Image: ScratchPad.exe

    Handle table at 83e18bc8 with 55 entries in use

    00dc: Object: 85040b48 GrantedAccess: 0012019f Entry: 83e491b8
    Object: 85040b48 Type: (83a2ab90) File
    ObjectHeader: 85040b30 (new version)
    HandleCount: 1 PointerCount: 1


    kd> !fileobj 85040b48



    Device Object: 0x848cc908 \Driver\atapi
    Vpb is NULL
    Event signalled

    Flags: 0x4000a
    Synchronous IO
    No Intermediate Buffering
    Handle Created

    CurrentByteOffset: 0

    kd> !devstack 0x848cc908
    !DevObj !DrvObj !DevExt ObjectName
    849e93f8 \Driver\partmgr 849e94b0
    849e97b8 \Driver\Disk 849e9870 DR0
    849e9ef0 \Driver\storflt 849e8aa0
    848cf020 \Driver\ACPI 83a4a770
    > 848cc908 \Driver\atapi 848cc9c0 IdeDeviceP0T0L0-0
    !DevNode 848d7950 :
    DeviceInst is "IDE\DiskVirtual_HD______________________________1.1.0___\5&35dc7040&0&0.0.0"
    ServiceName is "disk"



    So VPB is NULL and IoGetRelatedDeviceObject doesnt switch stacks:


    kd> !devstack @eax
    !DevObj !DrvObj !DevExt ObjectName
    > 849e93f8 \Driver\partmgr 849e94b0
    849e97b8 \Driver\Disk 849e9870 DR0
    849e9ef0 \Driver\storflt 849e8aa0
    848cf020 \Driver\ACPI 83a4a770
    848cc908 \Driver\atapi 848cc9c0 IdeDeviceP0T0L0-0
    !DevNode 848d7950 :
    DeviceInst is "IDE\DiskVirtual_HD______________________________1.1.0___\5&35dc7040&0&0.0.0"
    ServiceName is "disk"

    Does it mean that a user mode application might open a disk bypassing FltMgr? Why opening by interface differs from open by legacy symlink?
  • Scott_Noone_(OSR)Scott_Noone_(OSR) Administrator Posts: 3,362
    The FSD is somewhat involved in that files are used for the storage.
    However, actual I/O to the files goes directly down the volume stack and
    into the disk stack.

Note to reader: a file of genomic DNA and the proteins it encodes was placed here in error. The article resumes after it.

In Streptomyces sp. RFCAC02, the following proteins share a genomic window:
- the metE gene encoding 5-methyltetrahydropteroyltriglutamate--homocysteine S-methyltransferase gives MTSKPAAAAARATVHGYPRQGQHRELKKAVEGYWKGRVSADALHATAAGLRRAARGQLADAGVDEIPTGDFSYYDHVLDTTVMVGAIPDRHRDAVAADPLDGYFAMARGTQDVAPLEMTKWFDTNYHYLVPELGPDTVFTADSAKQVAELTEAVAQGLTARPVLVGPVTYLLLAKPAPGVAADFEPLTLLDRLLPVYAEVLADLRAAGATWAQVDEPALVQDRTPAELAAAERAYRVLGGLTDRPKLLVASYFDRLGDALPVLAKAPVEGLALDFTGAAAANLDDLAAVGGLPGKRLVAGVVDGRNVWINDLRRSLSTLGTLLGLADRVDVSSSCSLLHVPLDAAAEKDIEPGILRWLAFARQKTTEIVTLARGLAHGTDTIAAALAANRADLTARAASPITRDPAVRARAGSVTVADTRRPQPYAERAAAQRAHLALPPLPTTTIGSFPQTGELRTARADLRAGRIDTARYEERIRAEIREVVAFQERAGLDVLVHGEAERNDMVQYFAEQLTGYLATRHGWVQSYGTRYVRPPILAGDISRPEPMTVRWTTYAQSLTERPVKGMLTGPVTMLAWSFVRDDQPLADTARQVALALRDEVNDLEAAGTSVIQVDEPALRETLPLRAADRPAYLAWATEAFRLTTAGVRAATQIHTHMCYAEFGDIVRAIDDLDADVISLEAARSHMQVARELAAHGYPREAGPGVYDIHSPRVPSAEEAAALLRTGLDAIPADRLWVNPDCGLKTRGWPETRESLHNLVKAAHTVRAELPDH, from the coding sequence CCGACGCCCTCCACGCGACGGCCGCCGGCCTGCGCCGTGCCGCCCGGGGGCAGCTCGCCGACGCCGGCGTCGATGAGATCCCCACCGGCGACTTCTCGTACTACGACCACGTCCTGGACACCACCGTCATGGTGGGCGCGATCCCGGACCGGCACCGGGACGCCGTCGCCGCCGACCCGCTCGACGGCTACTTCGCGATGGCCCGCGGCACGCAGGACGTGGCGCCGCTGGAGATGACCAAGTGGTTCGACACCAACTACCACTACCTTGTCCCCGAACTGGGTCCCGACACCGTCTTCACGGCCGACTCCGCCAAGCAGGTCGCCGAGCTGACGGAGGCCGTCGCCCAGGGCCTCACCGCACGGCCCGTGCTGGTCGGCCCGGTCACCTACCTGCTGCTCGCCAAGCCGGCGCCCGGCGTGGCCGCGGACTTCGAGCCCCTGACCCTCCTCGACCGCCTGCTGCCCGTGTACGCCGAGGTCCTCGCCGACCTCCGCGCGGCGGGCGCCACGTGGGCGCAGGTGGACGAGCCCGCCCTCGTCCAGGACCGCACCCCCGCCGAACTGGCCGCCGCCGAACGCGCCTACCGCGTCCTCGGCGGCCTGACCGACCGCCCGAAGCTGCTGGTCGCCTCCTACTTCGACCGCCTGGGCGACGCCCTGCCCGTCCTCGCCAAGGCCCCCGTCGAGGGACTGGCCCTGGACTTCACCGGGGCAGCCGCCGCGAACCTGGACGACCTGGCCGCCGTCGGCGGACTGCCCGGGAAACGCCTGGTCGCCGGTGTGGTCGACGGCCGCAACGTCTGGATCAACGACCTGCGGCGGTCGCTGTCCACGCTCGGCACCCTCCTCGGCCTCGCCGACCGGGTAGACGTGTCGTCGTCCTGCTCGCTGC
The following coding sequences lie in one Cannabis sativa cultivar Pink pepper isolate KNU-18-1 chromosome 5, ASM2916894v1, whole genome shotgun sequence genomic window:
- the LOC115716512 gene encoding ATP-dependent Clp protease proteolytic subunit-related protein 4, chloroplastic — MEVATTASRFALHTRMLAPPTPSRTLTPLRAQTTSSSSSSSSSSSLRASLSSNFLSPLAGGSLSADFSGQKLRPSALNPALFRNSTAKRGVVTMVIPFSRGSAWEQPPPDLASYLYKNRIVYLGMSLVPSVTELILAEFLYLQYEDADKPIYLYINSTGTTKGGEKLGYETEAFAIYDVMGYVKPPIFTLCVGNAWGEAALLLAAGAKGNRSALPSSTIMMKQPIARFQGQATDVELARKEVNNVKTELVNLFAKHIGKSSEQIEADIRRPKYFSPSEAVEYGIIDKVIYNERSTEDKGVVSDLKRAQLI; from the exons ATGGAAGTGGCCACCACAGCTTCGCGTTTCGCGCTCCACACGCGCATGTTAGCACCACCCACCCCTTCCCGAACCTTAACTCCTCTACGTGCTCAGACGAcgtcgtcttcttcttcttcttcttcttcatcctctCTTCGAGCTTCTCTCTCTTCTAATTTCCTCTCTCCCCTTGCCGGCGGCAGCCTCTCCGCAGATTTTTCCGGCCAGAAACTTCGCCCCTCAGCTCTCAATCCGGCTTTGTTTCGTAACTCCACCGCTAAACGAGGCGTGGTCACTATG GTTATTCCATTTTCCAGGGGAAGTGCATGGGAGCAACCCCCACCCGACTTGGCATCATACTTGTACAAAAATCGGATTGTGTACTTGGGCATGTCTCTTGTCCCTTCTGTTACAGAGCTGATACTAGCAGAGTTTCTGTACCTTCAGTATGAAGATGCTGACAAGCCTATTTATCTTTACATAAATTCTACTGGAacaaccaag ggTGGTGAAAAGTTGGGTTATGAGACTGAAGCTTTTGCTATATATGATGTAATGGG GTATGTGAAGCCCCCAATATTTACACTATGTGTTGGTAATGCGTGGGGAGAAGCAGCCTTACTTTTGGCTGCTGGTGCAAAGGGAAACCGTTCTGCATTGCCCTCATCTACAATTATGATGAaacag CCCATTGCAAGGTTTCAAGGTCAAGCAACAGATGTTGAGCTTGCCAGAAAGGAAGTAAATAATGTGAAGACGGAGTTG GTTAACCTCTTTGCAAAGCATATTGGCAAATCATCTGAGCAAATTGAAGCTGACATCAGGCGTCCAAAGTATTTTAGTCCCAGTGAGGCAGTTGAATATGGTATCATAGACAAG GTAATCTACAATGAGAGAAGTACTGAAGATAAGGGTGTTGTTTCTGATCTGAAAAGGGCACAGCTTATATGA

-scott
    OSR
    @OSRDrivers

    "Maxim S. Shatskih" wrote in message news:[email protected]

    > matter). For example, the kernel mode portion of the shadow copy service
    > writes directly to the COW area on the disk without using the file system.
    > The only way to see these writes would be from a disk filter.

    Are they using the DASD path in the FSD? or bypassing FSD totally?

    I really, really expect that the first is the answer :-)

    --
    Maxim S. Shatskih
    Microsoft MVP on File System And Storage
    [email protected]
    http://www.storagecraft.com

    -scott
    OSR

  • Scott_Noone_(OSR)Scott_Noone_(OSR) Administrator Posts: 3,362
    Thanks for the debugger output, that certainly clears things up.

    This is really cute and I must now admit that I clearly never fully thought
    through this particular case. You are absolutely correct, the device
    interface takes a different path than the symbolic link name. The reason why
    is in the output you provided...

    In the symbolic link case, the file object is an open instance of a Disk
    device object:

    kd> !fileobj 85043400
    Device Object: 0x849e97b8 \Driver\Disk
    Vpb: 0x849e9730

    This is due to the fact that Disk calls IoCreateSymbolicLink and points this
    link to its own FDO. Note the presence of the VPB, hence the I/O requests